E. abajoensis, E. acomanus, E. acris, E. aequifolius, E. algidus, E. aliceae, E. allocotus, E. alpiniformis, E. anchana, E. annuus, E. aphanactis, E. arenarioides, E. argentatus, E. arisolius, E. arizonicus, E. asperugineus, E. aureus, E. barbellulatus, E. basalticus, E. bellidiastrum, E. bigelovii, E. biolettii, E. blochmaniae, E. bloomeri, E. breweri, E. caespitosus, E. calvus, E. canaani, E. canus, E. cascadensis, E. cavernensis, E. cervinus, E. chrysopsidis, E. clokeyi, E. compactus, E. compositus, E. concinnus, E. consimilis, E. corymbosus, E. coulteri, E. cronquistii, E. davisii, E. decumbens, E. denalii, E. disparipilus, E. divergens, E. eatonii, E. elatior, E. elatus, E. elegantulus, E. elmeri, E. engelmannii, E. evermannii, E. eximius, E. filifolius, E. flabellifolius, E. flagellaris, E. flettii, E. foliosus, E. formosissimus, E. garrettii, E. geiseri, E. glabellus, E. glacialis, E. glaucus, E. goodrichii, E. gracilis, E. grandiflorus, E. greenei, E. heliographis, E. hessii, E. howellii, E. humilis, E. hyperboreus, E. hyssopifolius, E. inornatus, E. jonesii, E. kachinensis, E. karvinskianus, E. klamathensis, E. kuschei, E. lackschewitzii, E. lanatus, E. lassenianus, E. latus, E. leibergii, E. leiomerus, E. lemmonii, E. linearis, E. lobatus, E. lonchophyllus, E. maguirei, E. mancus, E. maniopotamicus, E. mariposanus, E. melanocephalus, E. miser, E. modestus, E. muirii, E. multiceps, E. nanus, E. nauseosus, E. nematophyllus, E. neomexicanus, E. nivalis, E. ochroleucus, E. oreophilus, E. ovinus, E. oxyphyllus, E. pallens, E. parishii, E. parryi, E. peregrinus, E. petrophilus, E. philadelphicus, E. pinnatisectus, E. piperianus, E. piscaticus, E. poliospermus, E. porsildii, E. pringlei, E. procumbens, E. pulchellus, E. pulcherrimus, E. pumilus, E. purpuratus, E. pygmaeus, E. quercifolius, E. radicatus, E. reductus, E. religiosus, E. rhizomatus, E. robustior, E. rybius, E. rydbergii, E. salishii, E. salmonensis, E. sanctarum, E. saxatilis, E. sceptrifer, E. scopulinus, E. serpentinus, E. sionis, E. sivinskii, E. sparsifolius, E. speciosus, E. strigosus, E. subglaber, E. subtrinervis, E. supplex, E. tenellus, E. tener, E. tenuis, E. tracyi, E. trifidus, E. tweedyi, E. uintahensis, E. uncialis, E. uniflorus, E. untermannii, E. ursinus, E. utahensis, E. vagus, E. velutipes, E. vernus, E. versicolor, E. vetensis, E. vicinus, E. vreelandii, E. watsonii, E. wilkenii, E. yukonensis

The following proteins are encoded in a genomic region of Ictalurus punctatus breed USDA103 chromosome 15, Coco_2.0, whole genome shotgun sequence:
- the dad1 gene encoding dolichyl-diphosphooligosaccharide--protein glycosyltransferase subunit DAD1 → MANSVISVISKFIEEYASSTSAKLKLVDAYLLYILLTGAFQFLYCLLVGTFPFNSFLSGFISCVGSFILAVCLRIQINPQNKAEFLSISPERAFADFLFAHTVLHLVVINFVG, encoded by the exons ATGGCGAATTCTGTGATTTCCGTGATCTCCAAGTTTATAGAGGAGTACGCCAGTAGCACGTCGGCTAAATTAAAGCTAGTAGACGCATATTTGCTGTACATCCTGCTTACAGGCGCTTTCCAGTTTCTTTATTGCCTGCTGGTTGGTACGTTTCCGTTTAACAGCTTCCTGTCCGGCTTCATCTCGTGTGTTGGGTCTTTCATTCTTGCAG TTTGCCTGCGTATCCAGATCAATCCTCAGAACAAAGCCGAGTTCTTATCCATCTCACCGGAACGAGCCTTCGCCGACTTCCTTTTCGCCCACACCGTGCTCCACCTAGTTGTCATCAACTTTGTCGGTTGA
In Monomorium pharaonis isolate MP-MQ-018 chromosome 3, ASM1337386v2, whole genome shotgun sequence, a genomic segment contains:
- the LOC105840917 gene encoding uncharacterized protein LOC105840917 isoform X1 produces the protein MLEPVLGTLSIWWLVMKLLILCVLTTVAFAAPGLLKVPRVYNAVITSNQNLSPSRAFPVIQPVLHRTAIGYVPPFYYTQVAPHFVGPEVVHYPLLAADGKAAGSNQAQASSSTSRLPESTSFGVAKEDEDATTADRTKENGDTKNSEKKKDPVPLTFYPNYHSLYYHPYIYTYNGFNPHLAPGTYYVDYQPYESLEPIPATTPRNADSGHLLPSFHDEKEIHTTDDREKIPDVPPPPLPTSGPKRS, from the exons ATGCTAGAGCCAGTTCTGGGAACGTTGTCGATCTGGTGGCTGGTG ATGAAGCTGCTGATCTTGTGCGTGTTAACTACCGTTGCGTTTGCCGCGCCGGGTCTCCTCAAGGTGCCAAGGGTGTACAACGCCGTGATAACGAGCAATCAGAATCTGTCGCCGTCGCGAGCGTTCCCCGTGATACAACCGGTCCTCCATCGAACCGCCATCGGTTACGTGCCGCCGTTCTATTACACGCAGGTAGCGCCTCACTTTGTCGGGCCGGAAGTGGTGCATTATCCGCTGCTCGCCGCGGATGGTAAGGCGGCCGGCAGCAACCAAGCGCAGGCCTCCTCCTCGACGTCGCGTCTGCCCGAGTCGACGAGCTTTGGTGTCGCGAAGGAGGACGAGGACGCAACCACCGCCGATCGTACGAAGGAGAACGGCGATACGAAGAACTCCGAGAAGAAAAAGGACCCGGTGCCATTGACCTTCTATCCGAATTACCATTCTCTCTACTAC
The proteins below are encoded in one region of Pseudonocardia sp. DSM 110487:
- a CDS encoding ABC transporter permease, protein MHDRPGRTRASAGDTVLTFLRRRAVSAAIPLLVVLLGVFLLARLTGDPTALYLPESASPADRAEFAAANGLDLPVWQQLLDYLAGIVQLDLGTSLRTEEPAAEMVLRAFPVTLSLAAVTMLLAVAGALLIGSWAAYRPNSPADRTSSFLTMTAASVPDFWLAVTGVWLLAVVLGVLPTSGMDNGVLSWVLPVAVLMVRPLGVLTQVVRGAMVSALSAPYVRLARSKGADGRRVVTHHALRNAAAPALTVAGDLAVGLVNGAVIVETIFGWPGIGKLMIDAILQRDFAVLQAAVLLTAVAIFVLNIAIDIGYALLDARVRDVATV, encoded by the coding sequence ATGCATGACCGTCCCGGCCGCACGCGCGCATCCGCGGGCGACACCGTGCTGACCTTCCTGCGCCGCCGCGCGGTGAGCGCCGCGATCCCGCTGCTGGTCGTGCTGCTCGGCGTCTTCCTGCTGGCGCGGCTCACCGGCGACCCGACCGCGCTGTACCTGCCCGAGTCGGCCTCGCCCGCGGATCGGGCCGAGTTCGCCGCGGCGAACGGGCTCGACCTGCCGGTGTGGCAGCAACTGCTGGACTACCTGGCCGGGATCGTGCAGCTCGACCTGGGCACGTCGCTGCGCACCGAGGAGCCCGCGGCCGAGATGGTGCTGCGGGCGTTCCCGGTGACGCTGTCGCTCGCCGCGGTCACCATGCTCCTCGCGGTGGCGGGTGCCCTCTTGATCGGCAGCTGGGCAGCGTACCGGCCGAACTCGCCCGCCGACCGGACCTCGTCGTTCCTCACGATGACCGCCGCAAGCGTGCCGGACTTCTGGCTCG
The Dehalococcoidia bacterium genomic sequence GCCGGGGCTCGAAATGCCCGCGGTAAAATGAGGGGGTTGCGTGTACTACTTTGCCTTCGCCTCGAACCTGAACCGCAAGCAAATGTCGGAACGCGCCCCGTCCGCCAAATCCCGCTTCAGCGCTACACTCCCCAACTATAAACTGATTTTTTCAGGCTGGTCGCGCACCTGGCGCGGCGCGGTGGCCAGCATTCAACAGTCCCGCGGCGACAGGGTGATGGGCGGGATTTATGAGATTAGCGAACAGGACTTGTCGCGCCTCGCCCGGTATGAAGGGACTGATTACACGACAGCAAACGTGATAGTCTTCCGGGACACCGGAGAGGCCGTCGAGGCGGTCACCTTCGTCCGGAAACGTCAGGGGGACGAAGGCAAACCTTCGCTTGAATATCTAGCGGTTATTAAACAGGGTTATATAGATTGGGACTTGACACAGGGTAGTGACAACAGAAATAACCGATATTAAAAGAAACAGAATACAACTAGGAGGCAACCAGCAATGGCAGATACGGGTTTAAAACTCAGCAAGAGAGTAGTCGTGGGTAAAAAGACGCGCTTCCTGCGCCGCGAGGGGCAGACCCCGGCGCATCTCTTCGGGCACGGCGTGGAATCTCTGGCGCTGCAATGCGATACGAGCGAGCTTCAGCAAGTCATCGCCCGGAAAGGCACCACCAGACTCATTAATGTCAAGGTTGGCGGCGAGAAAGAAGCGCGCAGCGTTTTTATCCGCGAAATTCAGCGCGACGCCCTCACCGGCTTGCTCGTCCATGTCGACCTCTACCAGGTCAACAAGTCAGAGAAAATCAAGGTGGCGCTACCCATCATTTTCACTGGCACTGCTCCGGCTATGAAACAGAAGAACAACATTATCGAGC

E. abajoensis, E. acomanus, E. acris, E. aequifolius, E. algidus, E. aliceae, E. allocotus, E. alpiniformis, E. anchana, E. annuus, E. aphanactis, E. arenarioides, E. argentatus, E. arisolius, E. arizonicus, E. asperugineus, E. aureus, E. barbellulatus, E. basalticus, E. bellidiastrum, E. bigelovii, E. biolettii, E. blochmaniae, E. bloomeri, E. breweri, E. caespitosus, E. calvus, E. canaani, E. canus, E. cascadensis, E. cavernensis, E. cervinus, E. chrysopsidis, E. clokeyi, E. compactus, E. compositus, E. concinnus, E. consimilis, E. corymbosus, E. coulteri, E. cronquistii, E. davisii, E. decumbens, E. denalii, E. disparipilus, E. divergens, E. eatonii, E. elatior, E. elatus, E. elegantulus, E. elmeri, E. engelmannii, E. evermannii, E. eximius, E. filifolius, E. flabellifolius, E. flagellaris, E. flettii, E. foliosus, E. formosissimus, E. garrettii, E. geiseri, E. glabellus, E. glacialis, E. glaucus, E. goodrichii, E. gracilis, E. greenei, E. heliographis, E. hessii, E. howellii, E. humilis, E. hyperboreus, E. hyssopifolius, E. inornatus, E. jonesii, E. kachinensis, E. karvinskianus, E. klamathensis, E. kuschei, E. lackschewitzii, E. lanatus, E. lassenianus, E. latus, E. leibergii, E. leiomerus, E. lemmonii, E. linearis, E. lobatus, E. lonchophyllus, E. maguirei, E. mancus, E. maniopotamicus, E. mariposanus, E. melanocephalus, E. miser, E. modestus, E. muirii, E. multiceps, E. nanus, E. nauseosus, E. nematophyllus, E. neomexicanus, E. nivalis, E. ochroleucus, E. oreganus, E. oreophilus, E. ovinus, E. oxyphyllus, E. pallens, E. parishii, E. parryi, E. peregrinus, E. petrophilus, E. philadelphicus, E. pinnatisectus, E. piperianus, E. piscaticus, E. poliospermus, E. porsildii, E. pringlei, E. procumbens, E. pulchellus, E. pulcherrimus, E. pumilus, E. purpuratus, E. pygmaeus, E. quercifolius, E. radicatus, E. reductus, E. religiosus, E. rhizomatus, E. robustior, E. rybius, E. rydbergii, E. salishii, E. salmonensis, E. sanctarum, E. saxatilis, E. sceptrifer, E. scopulinus, E. serpentinus, E. sionis, E. sivinskii, E. sparsifolius, E. speciosus, E. strigosus, E. subglaber, E. subtrinervis, E. supplex, E. tenellus, E. tener, E. tenuis, E. tracyi, E. trifidus, E. tweedyi, E. uintahensis, E. uncialis, E. uniflorus, E. untermannii, E. ursinus, E. utahensis, E. vagus, E. velutipes, E. vernus, E. versicolor, E. vetensis, E. vicinus, E. vreelandii, E. watsonii, E. wilkenii, E. yukonensis
Synonyms E. simplex
Name authority A. Gray: Proc. Amer. Acad. Arts 19: 2. (1883) Hooker: Fl. Bor.-Amer. 2: 18, plate 123. (1834)